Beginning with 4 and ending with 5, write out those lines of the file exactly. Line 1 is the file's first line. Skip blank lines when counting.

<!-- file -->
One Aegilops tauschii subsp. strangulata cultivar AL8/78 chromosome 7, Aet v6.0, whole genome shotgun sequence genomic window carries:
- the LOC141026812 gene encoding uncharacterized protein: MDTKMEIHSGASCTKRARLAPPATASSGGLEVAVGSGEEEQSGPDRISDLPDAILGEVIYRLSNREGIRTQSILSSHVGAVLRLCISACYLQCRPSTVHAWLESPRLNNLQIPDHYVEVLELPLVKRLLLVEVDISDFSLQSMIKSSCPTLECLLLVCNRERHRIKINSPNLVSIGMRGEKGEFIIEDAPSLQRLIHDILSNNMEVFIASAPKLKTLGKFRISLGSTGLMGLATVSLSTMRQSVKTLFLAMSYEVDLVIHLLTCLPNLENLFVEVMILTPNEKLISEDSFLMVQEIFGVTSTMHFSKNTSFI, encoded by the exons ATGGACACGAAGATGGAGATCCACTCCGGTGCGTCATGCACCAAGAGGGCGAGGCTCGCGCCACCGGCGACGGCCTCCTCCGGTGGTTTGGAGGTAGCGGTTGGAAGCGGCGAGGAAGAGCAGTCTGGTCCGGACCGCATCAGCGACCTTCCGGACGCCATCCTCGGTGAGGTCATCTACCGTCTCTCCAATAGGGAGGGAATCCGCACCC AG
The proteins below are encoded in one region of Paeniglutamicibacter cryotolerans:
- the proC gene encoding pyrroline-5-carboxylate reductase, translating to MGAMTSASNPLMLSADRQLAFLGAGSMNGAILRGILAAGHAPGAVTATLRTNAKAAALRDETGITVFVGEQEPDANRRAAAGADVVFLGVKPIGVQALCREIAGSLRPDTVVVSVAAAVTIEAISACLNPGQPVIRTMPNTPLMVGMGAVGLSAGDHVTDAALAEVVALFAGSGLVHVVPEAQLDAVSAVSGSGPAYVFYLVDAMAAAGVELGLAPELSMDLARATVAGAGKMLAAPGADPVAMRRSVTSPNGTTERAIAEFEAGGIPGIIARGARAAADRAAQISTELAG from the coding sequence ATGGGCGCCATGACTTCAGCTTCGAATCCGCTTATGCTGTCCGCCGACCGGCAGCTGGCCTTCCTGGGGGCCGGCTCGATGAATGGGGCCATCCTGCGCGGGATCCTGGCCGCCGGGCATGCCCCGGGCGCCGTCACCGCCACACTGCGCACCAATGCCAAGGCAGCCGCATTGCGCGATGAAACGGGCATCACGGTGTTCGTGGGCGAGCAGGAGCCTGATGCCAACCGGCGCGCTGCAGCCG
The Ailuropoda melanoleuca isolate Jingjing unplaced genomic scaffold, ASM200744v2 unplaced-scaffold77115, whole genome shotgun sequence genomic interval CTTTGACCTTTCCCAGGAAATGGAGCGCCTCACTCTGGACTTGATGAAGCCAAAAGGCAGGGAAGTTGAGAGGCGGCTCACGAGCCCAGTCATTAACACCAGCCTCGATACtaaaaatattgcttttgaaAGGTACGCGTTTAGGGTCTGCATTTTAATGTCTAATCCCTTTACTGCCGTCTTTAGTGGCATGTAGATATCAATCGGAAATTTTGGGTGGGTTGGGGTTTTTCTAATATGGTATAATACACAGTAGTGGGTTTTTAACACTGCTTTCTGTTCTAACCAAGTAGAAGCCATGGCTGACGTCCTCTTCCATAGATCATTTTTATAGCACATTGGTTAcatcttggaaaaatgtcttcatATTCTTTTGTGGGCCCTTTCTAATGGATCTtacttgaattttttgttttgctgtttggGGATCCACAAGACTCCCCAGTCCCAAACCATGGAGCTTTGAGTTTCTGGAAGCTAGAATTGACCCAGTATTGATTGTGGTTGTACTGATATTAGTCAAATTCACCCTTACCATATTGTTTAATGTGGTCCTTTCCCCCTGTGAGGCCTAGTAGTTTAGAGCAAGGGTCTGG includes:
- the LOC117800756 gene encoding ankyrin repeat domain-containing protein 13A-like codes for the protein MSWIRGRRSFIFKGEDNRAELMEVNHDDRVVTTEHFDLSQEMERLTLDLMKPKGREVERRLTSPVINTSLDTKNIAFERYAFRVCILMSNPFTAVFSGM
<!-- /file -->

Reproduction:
- the proC gene encoding pyrroline-5-carboxylate reductase, translating to MGAMTSASNPLMLSADRQLAFLGAGSMNGAILRGILAAGHAPGAVTATLRTNAKAAALRDETGITVFVGEQEPDANRRAAAGADVVFLGVKPIGVQALCREIAGSLRPDTVVVSVAAAVTIEAISACLNPGQPVIRTMPNTPLMVGMGAVGLSAGDHVTDAALAEVVALFAGSGLVHVVPEAQLDAVSAVSGSGPAYVFYLVDAMAAAGVELGLAPELSMDLARATVAGAGKMLAAPGADPVAMRRSVTSPNGTTERAIAEFEAGGIPGIIARGARAAADRAAQISTELAG from the coding sequence ATGGGCGCCATGACTTCAGCTTCGAATCCGCTTATGCTGTCCGCCGACCGGCAGCTGGCCTTCCTGGGGGCCGGCTCGATGAATGGGGCCATCCTGCGCGGGATCCTGGCCGCCGGGCATGCCCCGGGCGCCGTCACCGCCACACTGCGCACCAATGCCAAGGCAGCCGCATTGCGCGATGAAACGGGCATCACGGTGTTCGTGGGCGAGCAGGAGCCTGATGCCAACCGGCGCGCTGCAGCCG
The Ailuropoda melanoleuca isolate Jingjing unplaced genomic scaffold, ASM200744v2 unplaced-scaffold77115, whole genome shotgun sequence genomic interval CTTTGACCTTTCCCAGGAAATGGAGCGCCTCACTCTGGACTTGATGAAGCCAAAAGGCAGGGAAGTTGAGAGGCGGCTCACGAGCCCAGTCATTAACACCAGCCTCGATACtaaaaatattgcttttgaaAGGTACGCGTTTAGGGTCTGCATTTTAATGTCTAATCCCTTTACTGCCGTCTTTAGTGGCATGTAGATATCAATCGGAAATTTTGGGTGGGTTGGGGTTTTTCTAATATGGTATAATACACAGTAGTGGGTTTTTAACACTGCTTTCTGTTCTAACCAAGTAGAAGCCATGGCTGACGTCCTCTTCCATAGATCATTTTTATAGCACATTGGTTAcatcttggaaaaatgtcttcatATTCTTTTGTGGGCCCTTTCTAATGGATCTtacttgaattttttgttttgctgtttggGGATCCACAAGACTCCCCAGTCCCAAACCATGGAGCTTTGAGTTTCTGGAAGCTAGAATTGACCCAGTATTGATTGTGGTTGTACTGATATTAGTCAAATTCACCCTTACCATATTGTTTAATGTGGTCCTTTCCCCCTGTGAGGCCTAGTAGTTTAGAGCAAGGGTCTGG includes: